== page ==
Waterproof jacket in rainy season;
A wide-brimmed hat to keep the sun off your face;
Modest clothing (sleeves, long trousers or skirts) for trips to Malé and other inhabited islands;
An electrical adapter (the power supply in the Maldives is 230 volts at 50 hertz);
An underwater camera;
PADI and medical certificates if required.
Tasty and fresh, Maldivian food makes good use of the islands' locally caught fish, drawing flavours from the fragrant, coconut based curries of southern India and Sri Lanka. Local ingredients include seafood like tuna, grouper, octopus and swordfish, and juicy, pink, refreshing watermelons. Otherwise, a great deal of food is imported to these tiny islands.
You can’t go to the Maldives without tasting the ultra-fresh, succulent local seafood. Treat yourself to marinated lobster or char-grilled king prawns. Sit down to salty snapper or chunky tuna steak, served with lentil-based side dishes or steamed rice and vegetables.
Fish and seafood are the main ingredients in most traditional Maldivian curries, although you’ll find chicken and beef too. Creamy, spicy and flavoured with coconut, these dishes are served with rice, roshi (an unleavened bread), and papadhu, (Maldivian poppadoms).
Maldivians often end their meals with custard, bodibaiy (sugary sweet rice) or tropical fruits like papayas, mangoes, bananas, and island grown watermelons.
Your best bet for local street food is in Malé, the Maldives’ island capital. Head to the markets and cafes where you will find traditional Maldivian snacks, most of which are made using the islands’ number one ingredient, freshly caught fish. Here are some of the local favourites:
Bajiya - pastry stuffed with fish, coconut and onions;
Kulhi borkibaa - spicy fish cakes;
Gulha - pastry balls filled with smoked fish;
Theluli mas - fried fish with chilli and garlic;
Kavaabu - deep-fried snacks made from rice, tuna, coconut, lentils, and spices.
On holidays in the Maldives, prices vary from resort to resort. In Malé though, you can expect to spend around 15 US Dollars on a meal for two in a mid-range restaurant and around 60 Cents on a 1.5 litre bottle of water.
For women, the traditional Maldivian costume is the dhivehi libaas, a long sleeved dress with striking silver and gold lace hand-woven around the neck. For men, it is the Maldivian sarong, usually worn with a shirt.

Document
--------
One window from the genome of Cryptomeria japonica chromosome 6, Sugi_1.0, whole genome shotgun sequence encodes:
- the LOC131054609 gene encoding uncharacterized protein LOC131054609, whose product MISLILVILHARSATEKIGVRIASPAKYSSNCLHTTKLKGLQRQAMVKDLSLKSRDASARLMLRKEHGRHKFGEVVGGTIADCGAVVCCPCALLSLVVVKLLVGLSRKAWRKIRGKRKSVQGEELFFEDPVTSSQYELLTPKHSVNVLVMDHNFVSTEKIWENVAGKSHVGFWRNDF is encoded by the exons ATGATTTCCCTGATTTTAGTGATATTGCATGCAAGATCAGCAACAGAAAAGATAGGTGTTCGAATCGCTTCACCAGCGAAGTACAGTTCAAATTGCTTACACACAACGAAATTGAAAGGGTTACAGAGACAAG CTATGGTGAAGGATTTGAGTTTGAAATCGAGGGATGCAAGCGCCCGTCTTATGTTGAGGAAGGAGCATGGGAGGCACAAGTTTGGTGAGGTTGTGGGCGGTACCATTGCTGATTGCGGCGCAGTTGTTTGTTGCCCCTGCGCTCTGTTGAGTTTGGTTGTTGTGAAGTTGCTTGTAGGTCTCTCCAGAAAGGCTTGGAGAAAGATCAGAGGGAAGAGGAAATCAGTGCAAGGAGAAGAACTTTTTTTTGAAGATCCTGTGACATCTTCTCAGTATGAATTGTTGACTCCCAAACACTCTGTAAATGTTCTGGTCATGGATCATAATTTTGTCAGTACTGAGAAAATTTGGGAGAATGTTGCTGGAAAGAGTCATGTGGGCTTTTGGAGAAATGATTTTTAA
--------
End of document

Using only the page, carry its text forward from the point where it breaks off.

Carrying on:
With its islands scattered with mosques, the Maldives is a strictly Muslim country. Only Muslims may become citizens, marry, or own property here, and locals live their day-to-day lives according to the principles of Islam. Twenty-five percent of the Maldives population lives in Malé, with the rest spread across small, close-knit island communities. The main industries are fishing and, since the 1970s, tourism.
When it comes to etiquette, it is worth keeping the following in mind:
• Greet men with a handshake and women with a warm smile.
• Dress modestly and keep beachwear to the beach.
• Do not sunbathe topless—semi-nudity and nudity is considered unacceptable.
• Some restaurants insist on both men and women covering their legs.
You will often wake to the sounds of seabirds in the distance, and you might spot fruit bats on occasion; but most of the Maldives' wildlife makes its home under the water. The atolls' delicate coral supports hundreds of species of Technicolor reef fish, graceful manta rays glide through the clear waters along with green and hawksbill turtles, while giant but gentle whale sharks, the largest fish in the seas, swim around the Maldives' outer reefs.
Whale and Dolphin Watching
The Maldives is one of the top five places on Earth for watching whales and dolphins. Join an excursion to see species including blue and sperm whales, as well as bottle nosed and spinner dolphins, which swim in large pods and often race speedboats.
Many resorts now offer volunteer programs or marine biology tours with expert naturalists. You might even get the opportunity to help look after baby turtles, sharks, and rare fish.